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Re-imagining the 'Dark Continent' in fin de siècle Literature

Robbie McLaughlan

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Maps the fin de siècle mission to open up the 'Dark Continent'

Although nineteenth-century map-makers imposed topographic definition upon a perceived geographical void, writers of Adventure fiction, and other colonial writers, continued to nourish the idea of a cartographic absence in their work. This study explores the effects of this epistemological blankness in fin de siècle literature, and its impact upon early Modernist culture, through the emerging discipline of psychoanalysis and the debt that Freud owed to African exploration. The chapters examine: representations of Black Africa in missionary writing and Rider Haggard's narratives on Africa; cartographic tradition in Conrad's Heart of Darkness and Jung's Memories, Dreams, Reflections; and mesmeric fiction, such as Richard Marsh's The Beetle, Robert Buchanan's The Charlatan and George du Maurier's Trilby. As Robbie McLaughlan demonstrates, it was the late Victorian 'best-seller' which merged an arcane Central African imagery with an interest in psychic phenomena.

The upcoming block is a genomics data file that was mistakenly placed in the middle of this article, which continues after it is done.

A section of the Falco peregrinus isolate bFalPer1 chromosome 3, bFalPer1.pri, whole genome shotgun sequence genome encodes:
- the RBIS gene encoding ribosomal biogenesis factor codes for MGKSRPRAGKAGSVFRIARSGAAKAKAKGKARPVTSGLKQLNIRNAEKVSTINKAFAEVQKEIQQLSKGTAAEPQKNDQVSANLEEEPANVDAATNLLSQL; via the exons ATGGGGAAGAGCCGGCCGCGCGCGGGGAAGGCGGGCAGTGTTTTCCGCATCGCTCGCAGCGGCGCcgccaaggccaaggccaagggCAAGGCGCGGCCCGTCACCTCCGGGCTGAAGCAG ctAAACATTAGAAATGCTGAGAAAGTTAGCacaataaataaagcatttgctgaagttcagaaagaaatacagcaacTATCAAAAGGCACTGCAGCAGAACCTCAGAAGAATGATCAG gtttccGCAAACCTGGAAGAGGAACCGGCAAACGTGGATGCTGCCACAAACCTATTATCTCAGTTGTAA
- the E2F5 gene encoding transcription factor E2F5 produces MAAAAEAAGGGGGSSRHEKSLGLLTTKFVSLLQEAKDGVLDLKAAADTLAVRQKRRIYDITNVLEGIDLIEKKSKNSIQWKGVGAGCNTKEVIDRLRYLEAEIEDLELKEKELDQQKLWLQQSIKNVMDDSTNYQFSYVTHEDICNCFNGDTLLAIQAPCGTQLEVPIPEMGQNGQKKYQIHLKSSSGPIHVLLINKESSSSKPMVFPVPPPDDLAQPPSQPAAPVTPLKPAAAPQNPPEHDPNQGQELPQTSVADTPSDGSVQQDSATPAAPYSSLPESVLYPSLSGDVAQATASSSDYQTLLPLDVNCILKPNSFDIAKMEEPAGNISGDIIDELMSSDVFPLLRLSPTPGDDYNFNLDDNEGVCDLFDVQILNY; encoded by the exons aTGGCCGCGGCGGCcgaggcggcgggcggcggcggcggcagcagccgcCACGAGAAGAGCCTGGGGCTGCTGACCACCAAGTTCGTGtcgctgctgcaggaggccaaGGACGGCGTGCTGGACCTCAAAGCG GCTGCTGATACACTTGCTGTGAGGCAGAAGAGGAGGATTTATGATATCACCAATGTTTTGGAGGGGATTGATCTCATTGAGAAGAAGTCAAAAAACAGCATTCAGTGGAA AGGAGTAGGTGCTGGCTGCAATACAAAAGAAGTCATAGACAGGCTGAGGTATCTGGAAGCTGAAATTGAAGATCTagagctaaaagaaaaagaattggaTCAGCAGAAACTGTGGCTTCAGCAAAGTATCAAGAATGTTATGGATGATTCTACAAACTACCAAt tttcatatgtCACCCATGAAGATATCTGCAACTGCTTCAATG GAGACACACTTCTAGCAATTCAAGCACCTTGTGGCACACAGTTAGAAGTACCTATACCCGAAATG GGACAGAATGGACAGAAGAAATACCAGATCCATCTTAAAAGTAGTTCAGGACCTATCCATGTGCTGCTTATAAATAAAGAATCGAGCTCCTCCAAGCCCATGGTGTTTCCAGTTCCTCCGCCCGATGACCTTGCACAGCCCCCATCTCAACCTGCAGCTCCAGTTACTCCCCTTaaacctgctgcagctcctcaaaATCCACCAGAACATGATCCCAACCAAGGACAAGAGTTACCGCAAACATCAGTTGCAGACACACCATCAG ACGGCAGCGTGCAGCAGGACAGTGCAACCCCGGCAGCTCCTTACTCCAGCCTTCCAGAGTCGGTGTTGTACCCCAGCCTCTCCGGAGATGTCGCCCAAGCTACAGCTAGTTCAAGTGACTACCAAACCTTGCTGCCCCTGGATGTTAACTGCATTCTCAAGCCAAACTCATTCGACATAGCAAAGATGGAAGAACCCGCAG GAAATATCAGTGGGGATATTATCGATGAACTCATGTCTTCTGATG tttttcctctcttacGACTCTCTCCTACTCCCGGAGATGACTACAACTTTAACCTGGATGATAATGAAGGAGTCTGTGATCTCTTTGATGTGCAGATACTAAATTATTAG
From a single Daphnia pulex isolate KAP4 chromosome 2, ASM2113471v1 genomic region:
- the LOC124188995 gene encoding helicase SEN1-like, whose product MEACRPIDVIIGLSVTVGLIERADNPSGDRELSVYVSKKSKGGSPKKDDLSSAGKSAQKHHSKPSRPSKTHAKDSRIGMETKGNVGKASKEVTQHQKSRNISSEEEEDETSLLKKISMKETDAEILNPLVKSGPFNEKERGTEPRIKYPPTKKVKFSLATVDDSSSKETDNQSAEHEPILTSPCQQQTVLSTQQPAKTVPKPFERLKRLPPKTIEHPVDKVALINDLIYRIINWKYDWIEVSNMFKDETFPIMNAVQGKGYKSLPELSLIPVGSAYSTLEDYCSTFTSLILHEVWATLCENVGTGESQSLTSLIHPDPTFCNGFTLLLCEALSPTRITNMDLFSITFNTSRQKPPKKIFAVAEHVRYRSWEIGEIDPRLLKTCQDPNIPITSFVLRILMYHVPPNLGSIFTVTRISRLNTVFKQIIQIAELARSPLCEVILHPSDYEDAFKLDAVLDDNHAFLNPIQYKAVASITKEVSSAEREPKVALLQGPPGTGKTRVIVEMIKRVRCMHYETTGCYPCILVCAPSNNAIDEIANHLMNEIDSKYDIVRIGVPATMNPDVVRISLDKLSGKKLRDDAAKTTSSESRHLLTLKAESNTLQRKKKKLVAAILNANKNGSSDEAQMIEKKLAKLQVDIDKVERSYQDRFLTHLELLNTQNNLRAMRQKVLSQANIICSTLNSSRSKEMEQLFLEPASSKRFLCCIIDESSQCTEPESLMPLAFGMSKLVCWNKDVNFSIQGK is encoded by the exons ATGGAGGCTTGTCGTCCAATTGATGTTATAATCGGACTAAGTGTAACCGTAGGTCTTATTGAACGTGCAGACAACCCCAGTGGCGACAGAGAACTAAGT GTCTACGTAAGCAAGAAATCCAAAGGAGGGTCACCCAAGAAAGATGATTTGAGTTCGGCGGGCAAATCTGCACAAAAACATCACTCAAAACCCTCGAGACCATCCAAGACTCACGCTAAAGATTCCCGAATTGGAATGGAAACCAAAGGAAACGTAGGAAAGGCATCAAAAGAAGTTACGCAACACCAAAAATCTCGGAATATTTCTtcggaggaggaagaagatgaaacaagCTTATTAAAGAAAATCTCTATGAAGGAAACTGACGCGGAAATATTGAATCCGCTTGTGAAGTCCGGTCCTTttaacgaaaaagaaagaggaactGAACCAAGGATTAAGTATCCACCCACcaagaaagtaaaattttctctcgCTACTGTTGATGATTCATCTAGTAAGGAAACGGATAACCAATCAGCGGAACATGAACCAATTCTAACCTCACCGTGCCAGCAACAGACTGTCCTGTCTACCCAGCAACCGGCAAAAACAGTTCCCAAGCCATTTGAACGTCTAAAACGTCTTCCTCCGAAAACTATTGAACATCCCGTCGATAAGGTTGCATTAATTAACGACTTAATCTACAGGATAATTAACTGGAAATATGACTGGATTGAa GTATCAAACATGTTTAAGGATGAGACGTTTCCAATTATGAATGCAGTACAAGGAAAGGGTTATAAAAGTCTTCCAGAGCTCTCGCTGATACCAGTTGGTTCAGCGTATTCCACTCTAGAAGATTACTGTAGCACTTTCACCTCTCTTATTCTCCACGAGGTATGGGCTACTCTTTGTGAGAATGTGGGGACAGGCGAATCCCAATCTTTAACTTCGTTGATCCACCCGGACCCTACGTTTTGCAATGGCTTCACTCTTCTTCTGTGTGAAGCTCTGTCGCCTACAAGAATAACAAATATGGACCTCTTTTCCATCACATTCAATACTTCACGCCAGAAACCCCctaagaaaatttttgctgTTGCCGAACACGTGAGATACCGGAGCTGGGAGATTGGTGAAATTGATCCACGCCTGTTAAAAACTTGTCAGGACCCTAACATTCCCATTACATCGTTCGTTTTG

Key Features:
  • Opens up the 'dark continent' and its literary, historical and theoretical manifestations
  • Argues for an anticipation of a modernist aesthetic suggesting an unexplored relation between fin de siècle sensation literature, in particular mesmeric fiction, and psychoanalysis
  • Diverges from established colonial histories by drawing on an archive of special and neglected material

About the Author

Robbie McLaughlan is an Affiliate at the University of Glasgow. He is working on the historical points of intersection between culture and psychoanalysis.

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